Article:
Armenian Prime Minister Nikol Pashinyan endorsed an early conclusion of a full-fledged free trade agreement between Iran and the Eurasian Economic Union while speaking at the videoconference, ARKA news agency reported.

"A key component of the effective development of EEU, highlighted in its development strategy, is expansion of the international cooperation and creation of a wide network of trade and economic relations. In this context, I think it is important once again to draw attention to the conclusion of a full-fledged free trade agreement between Iran and EEU as soon as possible," he said.

Pashinyan stressed that the provisional free trade agreement with Tehran has shown the potential and prospects for further deepening of cooperation.

"And despite reaching mutually beneficial agreements on a number of issues during the first round of talks held in Yerevan in early November, the extension of the provisional agreement for this period is justified," he said.

Pashinyan stressed that during these years, different formats of cooperation with third countries have been worked out. 

The solution to these problems, as the prime minister noted, is summed up in the main directions of EEU international activity for 2022, which fixes the key vectors and practical priorities of the union's international activity for the next year, emphasizing potentially promising areas.

"Within the framework of the Eurasian integration, a sufficiently stable institutional framework has been formulated, the common market is being established and there is certain successes in the sphere of international cooperation," he said.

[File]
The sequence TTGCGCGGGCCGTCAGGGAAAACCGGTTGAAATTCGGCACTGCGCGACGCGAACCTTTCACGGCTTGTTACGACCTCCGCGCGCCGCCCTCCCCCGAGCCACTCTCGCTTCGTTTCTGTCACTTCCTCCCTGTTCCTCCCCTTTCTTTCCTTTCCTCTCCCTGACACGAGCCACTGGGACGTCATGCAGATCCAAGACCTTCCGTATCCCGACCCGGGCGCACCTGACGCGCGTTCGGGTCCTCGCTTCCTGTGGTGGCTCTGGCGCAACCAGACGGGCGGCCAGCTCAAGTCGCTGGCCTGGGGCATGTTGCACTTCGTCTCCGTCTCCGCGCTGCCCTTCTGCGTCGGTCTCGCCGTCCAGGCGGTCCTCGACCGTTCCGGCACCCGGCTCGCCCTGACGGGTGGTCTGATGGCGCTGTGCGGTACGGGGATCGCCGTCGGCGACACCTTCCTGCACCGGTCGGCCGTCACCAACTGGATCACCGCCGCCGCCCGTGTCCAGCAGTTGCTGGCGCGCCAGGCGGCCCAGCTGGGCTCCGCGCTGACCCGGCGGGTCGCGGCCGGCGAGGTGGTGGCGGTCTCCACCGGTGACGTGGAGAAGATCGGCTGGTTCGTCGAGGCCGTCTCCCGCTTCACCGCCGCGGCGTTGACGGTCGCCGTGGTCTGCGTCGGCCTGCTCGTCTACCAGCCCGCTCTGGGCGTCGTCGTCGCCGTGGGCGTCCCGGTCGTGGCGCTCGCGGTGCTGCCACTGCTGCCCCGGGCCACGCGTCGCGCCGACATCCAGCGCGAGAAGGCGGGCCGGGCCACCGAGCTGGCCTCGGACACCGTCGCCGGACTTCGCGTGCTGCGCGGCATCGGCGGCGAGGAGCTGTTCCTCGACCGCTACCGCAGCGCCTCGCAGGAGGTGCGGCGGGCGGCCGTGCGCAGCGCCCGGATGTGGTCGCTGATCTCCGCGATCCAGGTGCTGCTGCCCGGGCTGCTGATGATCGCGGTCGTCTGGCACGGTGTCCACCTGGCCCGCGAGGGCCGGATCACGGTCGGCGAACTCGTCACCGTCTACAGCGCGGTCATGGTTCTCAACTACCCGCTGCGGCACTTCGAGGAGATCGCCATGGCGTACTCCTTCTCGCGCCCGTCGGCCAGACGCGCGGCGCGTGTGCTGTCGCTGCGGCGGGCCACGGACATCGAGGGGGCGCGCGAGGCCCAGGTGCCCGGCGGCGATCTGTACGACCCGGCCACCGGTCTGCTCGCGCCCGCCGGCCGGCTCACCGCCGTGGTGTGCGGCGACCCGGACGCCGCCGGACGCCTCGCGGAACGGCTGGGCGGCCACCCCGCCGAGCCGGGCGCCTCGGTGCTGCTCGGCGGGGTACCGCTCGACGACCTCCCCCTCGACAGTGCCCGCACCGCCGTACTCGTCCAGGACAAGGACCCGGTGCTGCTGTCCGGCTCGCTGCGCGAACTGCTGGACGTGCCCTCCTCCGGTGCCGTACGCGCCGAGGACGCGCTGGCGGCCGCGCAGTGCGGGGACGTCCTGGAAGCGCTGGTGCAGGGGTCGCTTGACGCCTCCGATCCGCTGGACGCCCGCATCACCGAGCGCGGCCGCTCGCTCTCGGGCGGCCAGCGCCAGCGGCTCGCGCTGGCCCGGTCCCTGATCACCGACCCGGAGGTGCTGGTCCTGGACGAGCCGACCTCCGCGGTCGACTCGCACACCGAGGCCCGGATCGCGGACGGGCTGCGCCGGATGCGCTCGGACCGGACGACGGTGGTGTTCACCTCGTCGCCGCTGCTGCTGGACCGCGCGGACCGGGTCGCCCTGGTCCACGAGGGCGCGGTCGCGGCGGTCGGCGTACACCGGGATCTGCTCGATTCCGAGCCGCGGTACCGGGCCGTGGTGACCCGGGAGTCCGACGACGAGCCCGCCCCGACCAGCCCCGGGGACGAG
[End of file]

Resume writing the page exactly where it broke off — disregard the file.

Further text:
FTA Draft at Final Stage

In a recent meeting between Iran’s representatives from Iran-Kazakhstan Chamber of Commerce and the Trade Promotion Organization of Iran, it was said that 80% of the Free Trade Agreement between Iran and the Eurasian Economic Union have been drafted so far and the remaining 20% will be decided upon in the next meeting of the two sides.

According to the news portal of Iran Chamber of Commerce, Industries, Mines and Agriculture, after the draft is complete, negotiations will begin to determine the commodities each side wants to be included in the FTA.

It is estimated that the procedure before the agreement is finally signed, including negotiations, reaching consensus and ratification of the FTA draft in the parliaments of the countries involved will take at least two years, during which the current preferential trade agreement in effect will be renewed and extended.

Chairman of Iran-Kazakhstan Chamber of Commerce Amir Abedi said during the meeting that to become a more active part of the global trade, Iran has to overcome a series of barriers.

“Our cooperation with the Eurasian bloc and an FTA agreement can be a much-needed practice in this regard giving us the opportunity to understand our strengths and weaknesses, capacities and capabilities,” he said.

“Among EEU members, Kazakhstan is strategically more significant, as it is located along important transportation corridors.”

Representatives of Iran and the Eurasian Economic Union will meet soon in Armenia to discuss a new agreement. This is what Deputy Foreign Minister of Armenia Armen Ghevondyan said during a recent discussion on the draft state budget for 2022 in parliament.